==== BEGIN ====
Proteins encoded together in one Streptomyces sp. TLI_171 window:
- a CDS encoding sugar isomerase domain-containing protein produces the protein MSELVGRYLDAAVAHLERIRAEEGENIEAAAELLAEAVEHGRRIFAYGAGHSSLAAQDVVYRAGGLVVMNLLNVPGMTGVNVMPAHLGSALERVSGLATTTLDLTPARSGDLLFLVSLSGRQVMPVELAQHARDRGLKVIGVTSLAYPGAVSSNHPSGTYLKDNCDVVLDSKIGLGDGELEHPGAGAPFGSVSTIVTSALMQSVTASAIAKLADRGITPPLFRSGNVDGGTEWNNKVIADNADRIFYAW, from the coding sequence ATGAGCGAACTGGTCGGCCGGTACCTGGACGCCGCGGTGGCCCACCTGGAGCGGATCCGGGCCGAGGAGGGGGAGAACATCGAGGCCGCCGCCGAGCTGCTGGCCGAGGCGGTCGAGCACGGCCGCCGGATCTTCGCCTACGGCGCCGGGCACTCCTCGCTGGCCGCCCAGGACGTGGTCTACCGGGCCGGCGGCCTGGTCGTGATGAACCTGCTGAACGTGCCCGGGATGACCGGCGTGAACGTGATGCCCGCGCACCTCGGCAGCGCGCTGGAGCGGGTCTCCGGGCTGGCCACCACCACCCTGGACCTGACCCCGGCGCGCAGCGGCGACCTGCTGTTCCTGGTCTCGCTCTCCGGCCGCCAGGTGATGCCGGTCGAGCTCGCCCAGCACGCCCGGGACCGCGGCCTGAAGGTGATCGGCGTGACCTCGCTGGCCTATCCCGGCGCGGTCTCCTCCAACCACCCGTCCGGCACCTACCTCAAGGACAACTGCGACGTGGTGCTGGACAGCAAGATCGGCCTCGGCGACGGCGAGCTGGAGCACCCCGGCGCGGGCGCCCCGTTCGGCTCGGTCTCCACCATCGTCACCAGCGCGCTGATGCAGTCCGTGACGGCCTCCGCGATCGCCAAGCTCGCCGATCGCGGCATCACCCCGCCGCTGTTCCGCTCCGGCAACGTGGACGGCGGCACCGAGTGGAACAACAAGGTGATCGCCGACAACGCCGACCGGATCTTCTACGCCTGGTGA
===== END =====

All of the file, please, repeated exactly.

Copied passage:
Proteins encoded together in one Streptomyces sp. TLI_171 window:
- a CDS encoding sugar isomerase domain-containing protein produces the protein MSELVGRYLDAAVAHLERIRAEEGENIEAAAELLAEAVEHGRRIFAYGAGHSSLAAQDVVYRAGGLVVMNLLNVPGMTGVNVMPAHLGSALERVSGLATTTLDLTPARSGDLLFLVSLSGRQVMPVELAQHARDRGLKVIGVTSLAYPGAVSSNHPSGTYLKDNCDVVLDSKIGLGDGELEHPGAGAPFGSVSTIVTSALMQSVTASAIAKLADRGITPPLFRSGNVDGGTEWNNKVIADNADRIFYAW, from the coding sequence ATGAGCGAACTGGTCGGCCGGTACCTGGACGCCGCGGTGGCCCACCTGGAGCGGATCCGGGCCGAGGAGGGGGAGAACATCGAGGCCGCCGCCGAGCTGCTGGCCGAGGCGGTCGAGCACGGCCGCCGGATCTTCGCCTACGGCGCCGGGCACTCCTCGCTGGCCGCCCAGGACGTGGTCTACCGGGCCGGCGGCCTGGTCGTGATGAACCTGCTGAACGTGCCCGGGATGACCGGCGTGAACGTGATGCCCGCGCACCTCGGCAGCGCGCTGGAGCGGGTCTCCGGGCTGGCCACCACCACCCTGGACCTGACCCCGGCGCGCAGCGGCGACCTGCTGTTCCTGGTCTCGCTCTCCGGCCGCCAGGTGATGCCGGTCGAGCTCGCCCAGCACGCCCGGGACCGCGGCCTGAAGGTGATCGGCGTGACCTCGCTGGCCTATCCCGGCGCGGTCTCCTCCAACCACCCGTCCGGCACCTACCTCAAGGACAACTGCGACGTGGTGCTGGACAGCAAGATCGGCCTCGGCGACGGCGAGCTGGAGCACCCCGGCGCGGGCGCCCCGTTCGGCTCGGTCTCCACCATCGTCACCAGCGCGCTGATGCAGTCCGTGACGGCCTCCGCGATCGCCAAGCTCGCCGATCGCGGCATCACCCCGCCGCTGTTCCGCTCCGGCAACGTGGACGGCGGCACCGAGTGGAACAACAAGGTGATCGCCGACAACGCCGACCGGATCTTCTACGCCTGGTGA